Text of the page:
Do you Sauternes?

I’ve discovered: I do. When I first moved to Bordeaux and heard about Sauternes I will confess I turned up my nose. Then I had my first taste and thought ‘not quite my thing but I can understand why some people like it.” Then time passed and I got to try better and better wines. (Even a 2001 Chateau d’Yquem! Which really was something magic and a step above the others.) And eventually I discovered I really enjoyed it. Maybe my palate has just changed after a year of living in France.


Sauternes Bottles

For those who don’t know: Sauternes is both an appellation in Bordeaux and a style of wine. A sweet white wine. A sweet white wine made from rotted grapes to be exact. Ok. It sounds bizarre but it isn’t all that strange if you actually think about it. Because in actually cheese is nothing more than mold.

Botrytis Cincera

Botrytis Cincera

But let’s get back to the wine. Sauternes is typically made from a blend of Sauvignon Blanc, Semillion and Muscadelle grapes that have been affected by a particular type of rot: Botrytis Cincera. Botrytis requires cool, damp mornings and warm, sunny afternoons for ideal development. As the rot attacks the grapes, the skins will split open and during the warm sunny afternoons water evaporates through the openings, leaving behind a higher concentration of sugars and aromatic components.


Morning in Sauternes

Due to unique geographical positioning, the Sauternes appellation in Bordeaux is blessed with a high rate of Botrytis Cincera in the vineyards. Located at the meeting point of the river Ciron and the Garrone. During the late summer and early fall, as the cooler waters of the river Ciron mix with the warmer waters of the Garrone, a morning fog develops. But as the day warms and the sun rises the fog begins to clear.

Despite these ideal conditions harvest in Sauternes can be fickle and difficult. Each year harvest in Sauternes requires multiple passes through the vineyards. The best estates don’t harvest entire grape clusters but rather berry by berry, ensuring the best possible botrytis affects. But even given this careful attention, in some vintages Sauternes producers don’t produce any sweet wine at all.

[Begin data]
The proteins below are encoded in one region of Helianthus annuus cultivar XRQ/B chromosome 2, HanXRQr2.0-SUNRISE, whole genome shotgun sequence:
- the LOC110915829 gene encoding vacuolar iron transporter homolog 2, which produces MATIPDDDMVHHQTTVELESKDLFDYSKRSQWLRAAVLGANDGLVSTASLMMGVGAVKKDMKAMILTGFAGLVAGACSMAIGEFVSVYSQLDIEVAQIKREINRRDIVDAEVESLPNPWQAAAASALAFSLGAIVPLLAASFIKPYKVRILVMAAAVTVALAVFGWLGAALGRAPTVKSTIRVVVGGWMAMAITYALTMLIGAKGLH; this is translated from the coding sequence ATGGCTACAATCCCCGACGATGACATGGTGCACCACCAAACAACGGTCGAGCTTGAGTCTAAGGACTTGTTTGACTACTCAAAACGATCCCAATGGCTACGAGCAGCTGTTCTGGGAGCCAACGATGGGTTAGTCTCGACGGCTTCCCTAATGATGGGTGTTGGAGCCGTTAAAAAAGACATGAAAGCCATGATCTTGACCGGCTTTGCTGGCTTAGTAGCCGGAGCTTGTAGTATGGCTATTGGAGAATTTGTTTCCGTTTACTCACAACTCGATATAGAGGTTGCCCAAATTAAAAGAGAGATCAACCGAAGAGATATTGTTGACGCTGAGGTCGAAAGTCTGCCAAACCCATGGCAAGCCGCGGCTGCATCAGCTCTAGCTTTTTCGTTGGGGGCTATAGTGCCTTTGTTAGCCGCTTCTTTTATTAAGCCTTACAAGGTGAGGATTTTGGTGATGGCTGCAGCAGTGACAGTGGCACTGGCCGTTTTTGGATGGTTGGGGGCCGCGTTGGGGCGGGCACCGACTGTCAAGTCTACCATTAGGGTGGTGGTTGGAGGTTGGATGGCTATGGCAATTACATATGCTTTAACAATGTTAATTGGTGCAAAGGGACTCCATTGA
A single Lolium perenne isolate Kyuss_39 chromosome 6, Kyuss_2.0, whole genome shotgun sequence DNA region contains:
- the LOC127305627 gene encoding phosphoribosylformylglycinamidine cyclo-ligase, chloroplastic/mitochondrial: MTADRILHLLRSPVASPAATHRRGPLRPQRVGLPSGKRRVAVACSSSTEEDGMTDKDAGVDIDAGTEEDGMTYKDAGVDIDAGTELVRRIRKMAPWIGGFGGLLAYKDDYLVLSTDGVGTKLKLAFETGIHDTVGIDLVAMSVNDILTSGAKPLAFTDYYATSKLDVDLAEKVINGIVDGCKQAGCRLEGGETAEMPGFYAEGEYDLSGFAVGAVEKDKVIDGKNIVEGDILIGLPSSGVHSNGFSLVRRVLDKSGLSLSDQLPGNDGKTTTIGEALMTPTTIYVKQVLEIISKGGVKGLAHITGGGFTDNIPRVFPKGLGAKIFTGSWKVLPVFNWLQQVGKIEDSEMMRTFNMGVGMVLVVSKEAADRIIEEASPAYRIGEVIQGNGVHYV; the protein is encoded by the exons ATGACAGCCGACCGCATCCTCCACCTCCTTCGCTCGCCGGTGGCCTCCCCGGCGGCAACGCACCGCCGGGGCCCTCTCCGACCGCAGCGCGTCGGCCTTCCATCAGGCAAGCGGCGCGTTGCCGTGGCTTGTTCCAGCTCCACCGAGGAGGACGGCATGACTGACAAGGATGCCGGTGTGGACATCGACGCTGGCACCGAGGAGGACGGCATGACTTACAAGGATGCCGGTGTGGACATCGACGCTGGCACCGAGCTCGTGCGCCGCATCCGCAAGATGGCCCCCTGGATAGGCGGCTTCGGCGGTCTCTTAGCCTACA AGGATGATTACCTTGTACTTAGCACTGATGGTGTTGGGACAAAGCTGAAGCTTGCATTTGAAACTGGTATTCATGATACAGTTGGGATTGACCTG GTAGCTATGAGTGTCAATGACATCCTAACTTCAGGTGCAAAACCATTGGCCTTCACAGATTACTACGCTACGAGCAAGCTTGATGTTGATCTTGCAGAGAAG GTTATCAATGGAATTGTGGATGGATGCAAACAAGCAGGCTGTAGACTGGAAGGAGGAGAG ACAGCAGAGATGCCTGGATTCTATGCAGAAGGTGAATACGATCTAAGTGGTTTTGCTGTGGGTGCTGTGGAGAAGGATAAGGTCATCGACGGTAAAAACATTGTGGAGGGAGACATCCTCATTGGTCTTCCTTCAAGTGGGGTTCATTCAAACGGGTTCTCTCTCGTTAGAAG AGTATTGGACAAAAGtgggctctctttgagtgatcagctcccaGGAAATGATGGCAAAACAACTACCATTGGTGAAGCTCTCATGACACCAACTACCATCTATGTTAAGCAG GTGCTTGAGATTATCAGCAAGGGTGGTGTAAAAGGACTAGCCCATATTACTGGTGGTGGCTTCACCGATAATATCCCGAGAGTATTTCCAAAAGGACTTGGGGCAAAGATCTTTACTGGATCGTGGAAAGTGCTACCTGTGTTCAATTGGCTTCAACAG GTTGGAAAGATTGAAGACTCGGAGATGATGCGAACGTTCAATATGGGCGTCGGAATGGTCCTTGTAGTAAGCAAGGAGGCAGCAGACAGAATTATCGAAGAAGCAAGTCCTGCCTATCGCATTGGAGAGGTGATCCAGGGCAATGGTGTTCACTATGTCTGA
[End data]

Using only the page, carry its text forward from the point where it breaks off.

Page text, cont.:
But this post isn’t just about about Sauternes, it’s also about me. 😉

I recently braved renting a car and driving out to Sauternes for the portes ouverts. And yes it was a manual. My French friends joked that they would be avoiding the roads and careful watching the news. But aside from a suicidal kamikaze dog that ran in front of the care – don’t worry I didn’t actually hit it – everything went smoothly and we managed to taste at a couple of very well known Sauternes and Barsac (nearby appellation that also makes very high quality Botrytized Sweet white wines) estates including Chateau Guiraud and Chateau Doisy-Daëne. Sadly no Yquem. But then again Yquem doesn’t need to open its doors to the public to be successful or to sell its wines.

Chateau Guiraud

Chateau Guiraud

This weekend outing only further reinforced the fact that I in fact do Sauternes. But I will add a small caveat.  I would never sit down just to drink a bottle of Sauternes, rather I would sip it after a great dinner, much like I would with Port. And I am a particular fan of pairing it with Roquefort or other strong blue cheese. The bitter bite and cream of the cheese is a beautiful compliment to the smooth, sweet and slight acidic bite of the Sauternes wines.

And of course as per usual there is a photo gallery to accompany this outing. Click here to see the photos. And click here to see photos from my first visit to Sauternes.

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